Analyst says Dendreon recommendation "worst" of career, apologizes
(Reuters) - Wall Street analysts aren't known to apologize for giving bad advice on stocks, much less admit they've made the worst call of their entire careers.
But that's exactly what happened on Wednesday, when a well-known biotechnology industry analyst apologized for getting it wrong on Dendreon Corp (DNDN.O), after the company's latest caution on sales of the prostate cancer drug Provenge.
In a research note to announce that he was downgrading Dendreon shares to "hold" from "buy," ISI Group analyst Mark Schoenebaum added an apology - set off in stand-out red type - in which he agonized about giving clients a bum steer.
"Clearly this stock has not been a good call for me over the past about two years. In fact, it's been the worst call of my 13 year career - by far," Schoenebaum wrote.
"We all make mistakes, but this mistake bothers me more than all others since, in retrospect, I really did have all the information in front of me I needed in 2011 to be suspicious of eventual Provenge uptake," he continued. "But, alas, for reasons that will forever elude and haunt me, I missed it. And, for this, I apologize."
He was not immediately available for further comment.
Provenge, which is complicated to manufacture and administer, is tailored to each individual patient and works by stimulating the immune system to fight cancer. It costs more than $90,000 per patient and extended the life of advanced prostate cancer patients by about 4 months in clinical trials.
Dendreon management has suffered a string of credibility problems, beginning in 2011, when it pulled all its Provenge sales forecasts. There have also been questions about the veracity of the clinical trials that led to Provenge's approval.
The company has come up with a series of excuses for the slow sales of its lone product over the past two years, including physician uncertainty about reimbursement and the need for added manufacturing capacity. Some of those additional manufacturing facilities, after gaining approval, have since been shuttered in cost-cutting measures.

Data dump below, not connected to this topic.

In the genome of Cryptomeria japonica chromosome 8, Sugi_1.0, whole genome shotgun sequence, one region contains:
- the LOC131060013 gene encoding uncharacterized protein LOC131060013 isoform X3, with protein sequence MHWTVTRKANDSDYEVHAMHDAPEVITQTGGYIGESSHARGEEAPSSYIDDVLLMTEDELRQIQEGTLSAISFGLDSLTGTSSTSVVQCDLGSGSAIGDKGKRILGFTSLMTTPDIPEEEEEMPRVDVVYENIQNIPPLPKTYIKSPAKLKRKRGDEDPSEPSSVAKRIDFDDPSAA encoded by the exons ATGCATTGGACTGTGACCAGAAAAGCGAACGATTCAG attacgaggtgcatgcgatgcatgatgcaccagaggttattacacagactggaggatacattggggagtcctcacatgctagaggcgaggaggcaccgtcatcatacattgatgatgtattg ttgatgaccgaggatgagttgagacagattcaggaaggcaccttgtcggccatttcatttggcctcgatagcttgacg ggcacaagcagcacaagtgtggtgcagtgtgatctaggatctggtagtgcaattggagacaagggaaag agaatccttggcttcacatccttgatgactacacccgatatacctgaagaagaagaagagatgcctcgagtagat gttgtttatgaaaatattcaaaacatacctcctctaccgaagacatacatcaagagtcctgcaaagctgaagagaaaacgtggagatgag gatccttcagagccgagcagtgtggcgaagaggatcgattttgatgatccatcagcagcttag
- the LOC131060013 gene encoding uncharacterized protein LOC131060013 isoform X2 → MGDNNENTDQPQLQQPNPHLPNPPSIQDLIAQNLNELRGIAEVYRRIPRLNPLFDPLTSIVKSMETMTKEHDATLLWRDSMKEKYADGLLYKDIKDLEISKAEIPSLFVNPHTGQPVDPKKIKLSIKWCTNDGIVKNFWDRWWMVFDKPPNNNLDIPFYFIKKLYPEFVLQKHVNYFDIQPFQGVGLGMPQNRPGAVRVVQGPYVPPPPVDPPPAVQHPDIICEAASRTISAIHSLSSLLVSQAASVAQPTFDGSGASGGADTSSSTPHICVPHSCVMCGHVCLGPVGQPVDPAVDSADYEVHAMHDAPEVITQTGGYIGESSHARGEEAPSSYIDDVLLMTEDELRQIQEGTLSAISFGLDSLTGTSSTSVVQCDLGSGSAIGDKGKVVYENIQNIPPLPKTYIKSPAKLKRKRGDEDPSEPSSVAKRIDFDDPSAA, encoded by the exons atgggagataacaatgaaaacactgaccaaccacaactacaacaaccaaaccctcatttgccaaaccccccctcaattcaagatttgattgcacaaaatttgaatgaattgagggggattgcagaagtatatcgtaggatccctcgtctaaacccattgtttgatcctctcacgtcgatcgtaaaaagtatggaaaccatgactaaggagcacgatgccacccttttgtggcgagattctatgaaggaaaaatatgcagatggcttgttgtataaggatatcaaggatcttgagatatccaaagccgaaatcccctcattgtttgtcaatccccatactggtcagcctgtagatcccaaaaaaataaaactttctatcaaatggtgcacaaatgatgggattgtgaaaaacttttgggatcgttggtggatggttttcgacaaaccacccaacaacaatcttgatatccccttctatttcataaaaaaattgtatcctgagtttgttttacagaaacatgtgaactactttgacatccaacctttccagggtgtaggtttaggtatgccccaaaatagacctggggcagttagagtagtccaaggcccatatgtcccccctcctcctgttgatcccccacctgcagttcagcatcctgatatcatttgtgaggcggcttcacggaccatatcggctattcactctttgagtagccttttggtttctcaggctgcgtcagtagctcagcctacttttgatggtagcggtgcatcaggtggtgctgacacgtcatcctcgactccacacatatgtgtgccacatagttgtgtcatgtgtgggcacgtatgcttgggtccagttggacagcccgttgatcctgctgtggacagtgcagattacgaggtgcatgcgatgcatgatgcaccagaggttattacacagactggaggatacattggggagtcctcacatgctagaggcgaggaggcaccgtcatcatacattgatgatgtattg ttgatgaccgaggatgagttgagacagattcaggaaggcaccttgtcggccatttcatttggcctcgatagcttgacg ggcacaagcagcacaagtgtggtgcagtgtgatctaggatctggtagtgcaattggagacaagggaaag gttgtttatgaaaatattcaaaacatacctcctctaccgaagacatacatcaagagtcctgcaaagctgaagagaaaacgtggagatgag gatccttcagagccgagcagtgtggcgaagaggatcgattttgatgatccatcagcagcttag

Since Provenge's 2010 approval, easier-to-use and more effective prostate cancer treatments have entered the market, making the road for the Dendreon drug even bumpier.
The move that prompted Schoenebaum's soul-searching came on Tuesday, when Dendreon's chief financial officer said Wall Street's consensus estimates for first-quarter Provenge sales were too high.
Provenge had fourth-quarter sales of about $85 million, and the company had said sales would be lower in the first quarter of 2013. Wall Street's consensus had been for sales to be roughly flat sequentially in the quarter, according to Thomson Reuters I/B/E/S.
Schoenebaum, known for the prolific number of research notes he produces and weekly videos to discuss companies he follows, said in his latest note, "the company appears to be saying that the decline could be far more significant than the Street is currently estimating."
Dendreon was not immediately available to comment. Its shares were flat at $5.73 in midday trade on Nasdaq. The shares traded at more than $50 when the drug was approved in 2010.
(Reporting by Bill Berkrot; Editing by Dan Grebler)
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